The 2022 season began with Vespi back at Norfolk, and still nobody was paying attention—at least, not until he threw 14.1 scoreless innings while striking out 12.76 batters a game. “He’s not considered to be among the organization’s top-end pitching prospects,” wrote MLB Trade Rumors in May, “but his strong performance in Norfolk has become hard to overlook.”

The O’s stopped overlooking him on May 17, 2022, DFA’ing Logan Allen and calling up Vespi. And, other than yesterday’s outing, the party continues.

Before yesterday’s blowup, Vespi was rocking a 0.79 ERA, and an incredible—as in, difficult to even believe—516 adjusted ERA+. He debuted on May 20, with manager Brandon Hyde flinging him into a 6-6 tie game in the 12th inning against Tampa Bay. Vespi faced seven hitters and threw 24 pitches, 17 for strikes, 8 of the swinging variety. He whiffed three and kept the Rays off the board long enough for the O’s to scratch out the 8-6 walkoff win.

The folks over at Birdswatcher just ran a story on Joey Krehbiel, noting just how unexpected it was for the waiver claim Krehbiel to form part of MLB’s sixth-best bullpen in ERA, especially as a guy “whose fastball velocity is in the bottom tenth percentile of Major League pitchers.” Well, Vespi, join the club.

What is working for Nick Vespi right now? I’m no scout, but I’d say spin, mix, location, and delivery. The Vespi fastball clocks in at a sedate 88 mph, but its spin rate is 66th percentile, making it an above-average pitch in run value, along with his slider and curveball, both of which feature plus movement. The slider ranks as his best pitch, with hitters whiffing nearly 33% of the time on it. And while Statcast is less enamored with Vespi’s curveball in terms of expected average, his actual average on the pitch (before yesterday) was .000, out of 30 curveballs thrown.

Vespi is also using his pitch mix to offset his fastball, the way a few other guys in the Orioles stable with just-OK heat but a nice complement of offspeed pitches do, like Joey Krehbiel, Spenser Watkins, Keegan Akin and Jordan Lyles. (I can imagine that, while they were encouraging him to become a reliever, the Elias regime helped maximize Vespi’s pitch usage and delivery in a similar way.) Vespi throws 46% fastballs, 35% sliders, and 19% curveballs, but he has pronounced lefty-righty splits. Against lefties, Vespi throws more sliders than fastballs (about 51%), and barely any curveballs. Against righties, he throws 50% fastballs and an even number of sliders and curveballs.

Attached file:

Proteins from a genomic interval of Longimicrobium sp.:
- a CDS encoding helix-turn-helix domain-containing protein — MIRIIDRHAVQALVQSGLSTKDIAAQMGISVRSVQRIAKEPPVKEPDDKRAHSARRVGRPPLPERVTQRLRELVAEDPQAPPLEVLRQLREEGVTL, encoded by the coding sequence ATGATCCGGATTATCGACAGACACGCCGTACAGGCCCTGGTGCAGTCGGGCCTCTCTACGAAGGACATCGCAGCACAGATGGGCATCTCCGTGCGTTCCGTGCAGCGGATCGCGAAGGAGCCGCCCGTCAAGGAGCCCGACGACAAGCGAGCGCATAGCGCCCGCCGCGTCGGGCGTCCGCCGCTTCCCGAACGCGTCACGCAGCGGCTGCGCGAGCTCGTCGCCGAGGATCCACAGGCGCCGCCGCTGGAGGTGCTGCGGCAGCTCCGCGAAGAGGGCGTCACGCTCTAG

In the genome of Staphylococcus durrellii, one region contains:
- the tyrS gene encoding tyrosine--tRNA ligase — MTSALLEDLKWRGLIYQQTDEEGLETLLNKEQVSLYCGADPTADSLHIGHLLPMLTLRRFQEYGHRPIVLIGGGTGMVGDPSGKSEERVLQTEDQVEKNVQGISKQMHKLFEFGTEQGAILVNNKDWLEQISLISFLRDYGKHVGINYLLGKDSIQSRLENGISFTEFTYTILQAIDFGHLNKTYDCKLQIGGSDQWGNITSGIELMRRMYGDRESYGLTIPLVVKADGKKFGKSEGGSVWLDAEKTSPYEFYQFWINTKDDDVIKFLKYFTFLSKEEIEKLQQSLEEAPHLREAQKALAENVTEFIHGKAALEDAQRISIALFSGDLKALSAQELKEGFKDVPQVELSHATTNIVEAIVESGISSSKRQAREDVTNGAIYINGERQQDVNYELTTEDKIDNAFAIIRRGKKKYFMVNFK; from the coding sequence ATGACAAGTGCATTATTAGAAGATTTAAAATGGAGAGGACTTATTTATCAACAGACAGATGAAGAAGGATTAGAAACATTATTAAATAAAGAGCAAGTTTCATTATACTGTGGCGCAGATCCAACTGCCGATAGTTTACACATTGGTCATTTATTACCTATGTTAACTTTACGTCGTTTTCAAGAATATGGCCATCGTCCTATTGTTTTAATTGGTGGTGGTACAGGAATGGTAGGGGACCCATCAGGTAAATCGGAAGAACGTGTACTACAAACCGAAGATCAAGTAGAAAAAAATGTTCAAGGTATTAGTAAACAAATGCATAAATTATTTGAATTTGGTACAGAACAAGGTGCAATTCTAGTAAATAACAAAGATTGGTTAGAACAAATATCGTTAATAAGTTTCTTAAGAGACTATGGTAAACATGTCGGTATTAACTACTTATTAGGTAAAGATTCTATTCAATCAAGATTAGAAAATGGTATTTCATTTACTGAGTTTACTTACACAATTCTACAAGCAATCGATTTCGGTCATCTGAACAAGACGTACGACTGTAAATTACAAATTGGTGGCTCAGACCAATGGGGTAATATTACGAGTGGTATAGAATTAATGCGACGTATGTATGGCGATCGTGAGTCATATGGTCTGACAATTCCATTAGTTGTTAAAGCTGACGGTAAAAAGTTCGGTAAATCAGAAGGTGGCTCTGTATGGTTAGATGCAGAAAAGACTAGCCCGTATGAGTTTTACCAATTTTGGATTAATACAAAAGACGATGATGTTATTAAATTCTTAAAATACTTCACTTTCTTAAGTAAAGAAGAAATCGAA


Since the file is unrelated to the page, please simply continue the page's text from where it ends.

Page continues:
This brings up location and delivery. Being slider-heavy with the lefties means a lot of diving balls low and away. Against righties, the fastball tunnels in and under the hands: same effect. To my untrained eye, Vespi also appears to be very good at pitch tunneling, as all his three of his pitches look pretty similar out of the hand. (Try clicking on “Show Random Video” and see for yourself.) My hypothesis is that righties see the slider and the curveball as pretty similar, allowing him to use them interchangeably.

It’s soon to prognosticate about Vespi’s continued success; the sample sizes are very tiny, after all. Vespi still counts as a relative unknown in this bullpen behind flashier flamethrowers Jorge López, Félix Bautista, Dillon Tate and Cionel Pérez. But this perpetual dark horse, unknown for seven seasons with the team that drafted him, finally seems to be breaking out.